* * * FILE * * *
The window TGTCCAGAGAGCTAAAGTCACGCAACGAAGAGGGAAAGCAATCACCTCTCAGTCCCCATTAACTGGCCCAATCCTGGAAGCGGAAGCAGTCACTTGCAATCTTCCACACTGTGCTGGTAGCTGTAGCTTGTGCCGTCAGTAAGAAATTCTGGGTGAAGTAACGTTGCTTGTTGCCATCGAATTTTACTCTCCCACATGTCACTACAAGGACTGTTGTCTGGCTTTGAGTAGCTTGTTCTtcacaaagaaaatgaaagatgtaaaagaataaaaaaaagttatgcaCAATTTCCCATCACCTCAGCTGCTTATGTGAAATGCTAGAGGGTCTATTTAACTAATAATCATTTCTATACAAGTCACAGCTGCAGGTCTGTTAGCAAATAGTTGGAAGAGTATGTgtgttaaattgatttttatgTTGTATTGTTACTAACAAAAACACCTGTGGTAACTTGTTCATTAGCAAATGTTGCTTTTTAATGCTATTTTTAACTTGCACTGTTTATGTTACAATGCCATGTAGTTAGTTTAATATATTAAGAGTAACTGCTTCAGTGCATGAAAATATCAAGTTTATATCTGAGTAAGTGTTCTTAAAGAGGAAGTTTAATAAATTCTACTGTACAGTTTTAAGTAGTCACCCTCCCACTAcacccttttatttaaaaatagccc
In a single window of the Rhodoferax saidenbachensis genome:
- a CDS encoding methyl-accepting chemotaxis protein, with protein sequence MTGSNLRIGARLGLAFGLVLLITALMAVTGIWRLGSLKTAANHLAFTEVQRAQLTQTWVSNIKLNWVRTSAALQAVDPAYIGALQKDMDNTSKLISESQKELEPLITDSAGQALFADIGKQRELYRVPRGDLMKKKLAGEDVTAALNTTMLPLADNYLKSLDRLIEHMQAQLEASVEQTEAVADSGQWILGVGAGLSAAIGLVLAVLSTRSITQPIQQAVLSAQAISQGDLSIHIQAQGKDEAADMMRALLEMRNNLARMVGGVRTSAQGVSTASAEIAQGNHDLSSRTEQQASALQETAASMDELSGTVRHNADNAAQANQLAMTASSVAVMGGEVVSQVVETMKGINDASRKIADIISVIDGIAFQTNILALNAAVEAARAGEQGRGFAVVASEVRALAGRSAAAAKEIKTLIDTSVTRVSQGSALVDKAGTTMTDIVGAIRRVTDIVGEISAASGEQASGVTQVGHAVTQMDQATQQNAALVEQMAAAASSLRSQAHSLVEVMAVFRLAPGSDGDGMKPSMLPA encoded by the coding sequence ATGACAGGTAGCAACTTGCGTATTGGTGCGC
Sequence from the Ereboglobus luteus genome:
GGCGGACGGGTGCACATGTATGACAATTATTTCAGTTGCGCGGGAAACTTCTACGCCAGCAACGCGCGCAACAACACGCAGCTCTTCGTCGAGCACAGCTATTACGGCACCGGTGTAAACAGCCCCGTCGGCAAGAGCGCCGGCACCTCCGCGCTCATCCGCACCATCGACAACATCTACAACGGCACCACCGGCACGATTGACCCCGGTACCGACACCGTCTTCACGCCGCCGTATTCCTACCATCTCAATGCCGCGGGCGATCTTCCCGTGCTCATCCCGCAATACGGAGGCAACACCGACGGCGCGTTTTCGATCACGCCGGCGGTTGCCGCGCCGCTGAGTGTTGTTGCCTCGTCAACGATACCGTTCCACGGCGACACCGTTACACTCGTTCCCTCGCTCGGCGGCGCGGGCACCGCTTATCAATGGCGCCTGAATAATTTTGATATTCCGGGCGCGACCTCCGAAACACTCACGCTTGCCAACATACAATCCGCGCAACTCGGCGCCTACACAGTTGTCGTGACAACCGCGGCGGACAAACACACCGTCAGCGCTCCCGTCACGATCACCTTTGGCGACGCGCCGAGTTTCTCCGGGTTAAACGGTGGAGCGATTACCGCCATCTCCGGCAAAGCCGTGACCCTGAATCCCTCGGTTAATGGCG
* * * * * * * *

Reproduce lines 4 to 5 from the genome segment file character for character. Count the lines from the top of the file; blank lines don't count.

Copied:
Sequence from the Ereboglobus luteus genome:
GGCGGACGGGTGCACATGTATGACAATTATTTCAGTTGCGCGGGAAACTTCTACGCCAGCAACGCGCGCAACAACACGCAGCTCTTCGTCGAGCACAGCTATTACGGCACCGGTGTAAACAGCCCCGTCGGCAAGAGCGCCGGCACCTCCGCGCTCATCCGCACCATCGACAACATCTACAACGGCACCACCGGCACGATTGACCCCGGTACCGACACCGTCTTCACGCCGCCGTATTCCTACCATCTCAATGCCGCGGGCGATCTTCCCGTGCTCATCCCGCAATACGGAGGCAACACCGACGGCGCGTTTTCGATCACGCCGGCGGTTGCCGCGCCGCTGAGTGTTGTTGCCTCGTCAACGATACCGTTCCACGGCGACACCGTTACACTCGTTCCCTCGCTCGGCGGCGCGGGCACCGCTTATCAATGGCGCCTGAATAATTTTGATATTCCGGGCGCGACCTCCGAAACACTCACGCTTGCCAACATACAATCCGCGCAACTCGGCGCCTACACAGTTGTCGTGACAACCGCGGCGGACAAACACACCGTCAGCGCTCCCGTCACGATCACCTTTGGCGACGCGCCGAGTTTCTCCGGGTTAAACGGTGGAGCGATTACCGCCATCTCCGGCAAAGCCGTGACCCTGAATCCCTCGGTTAATGGCG